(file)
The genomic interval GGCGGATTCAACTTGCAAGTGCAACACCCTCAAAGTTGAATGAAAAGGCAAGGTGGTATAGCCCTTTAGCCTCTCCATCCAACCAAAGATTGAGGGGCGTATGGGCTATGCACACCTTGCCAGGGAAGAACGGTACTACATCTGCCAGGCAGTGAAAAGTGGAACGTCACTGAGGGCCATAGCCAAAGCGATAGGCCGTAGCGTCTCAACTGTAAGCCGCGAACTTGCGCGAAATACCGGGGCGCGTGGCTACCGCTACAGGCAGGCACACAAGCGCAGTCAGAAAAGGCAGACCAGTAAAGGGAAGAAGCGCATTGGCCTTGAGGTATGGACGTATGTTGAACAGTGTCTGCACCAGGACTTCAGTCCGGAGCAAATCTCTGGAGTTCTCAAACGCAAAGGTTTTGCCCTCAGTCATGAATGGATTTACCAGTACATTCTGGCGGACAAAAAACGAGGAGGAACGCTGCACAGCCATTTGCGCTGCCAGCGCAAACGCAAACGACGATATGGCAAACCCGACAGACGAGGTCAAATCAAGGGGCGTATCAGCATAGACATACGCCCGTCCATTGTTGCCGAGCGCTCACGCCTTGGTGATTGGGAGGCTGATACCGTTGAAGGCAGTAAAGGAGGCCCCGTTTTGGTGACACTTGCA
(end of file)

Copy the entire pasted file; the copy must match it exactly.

The genomic interval GGCGGATTCAACTTGCAAGTGCAACACCCTCAAAGTTGAATGAAAAGGCAAGGTGGTATAGCCCTTTAGCCTCTCCATCCAACCAAAGATTGAGGGGCGTATGGGCTATGCACACCTTGCCAGGGAAGAACGGTACTACATCTGCCAGGCAGTGAAAAGTGGAACGTCACTGAGGGCCATAGCCAAAGCGATAGGCCGTAGCGTCTCAACTGTAAGCCGCGAACTTGCGCGAAATACCGGGGCGCGTGGCTACCGCTACAGGCAGGCACACAAGCGCAGTCAGAAAAGGCAGACCAGTAAAGGGAAGAAGCGCATTGGCCTTGAGGTATGGACGTATGTTGAACAGTGTCTGCACCAGGACTTCAGTCCGGAGCAAATCTCTGGAGTTCTCAAACGCAAAGGTTTTGCCCTCAGTCATGAATGGATTTACCAGTACATTCTGGCGGACAAAAAACGAGGAGGAACGCTGCACAGCCATTTGCGCTGCCAGCGCAAACGCAAACGACGATATGGCAAACCCGACAGACGAGGTCAAATCAAGGGGCGTATCAGCATAGACATACGCCCGTCCATTGTTGCCGAGCGCTCACGCCTTGGTGATTGGGAGGCTGATACCGTTGAAGGCAGTAAAGGAGGCCCCGTTTTGGTGACACTTGCA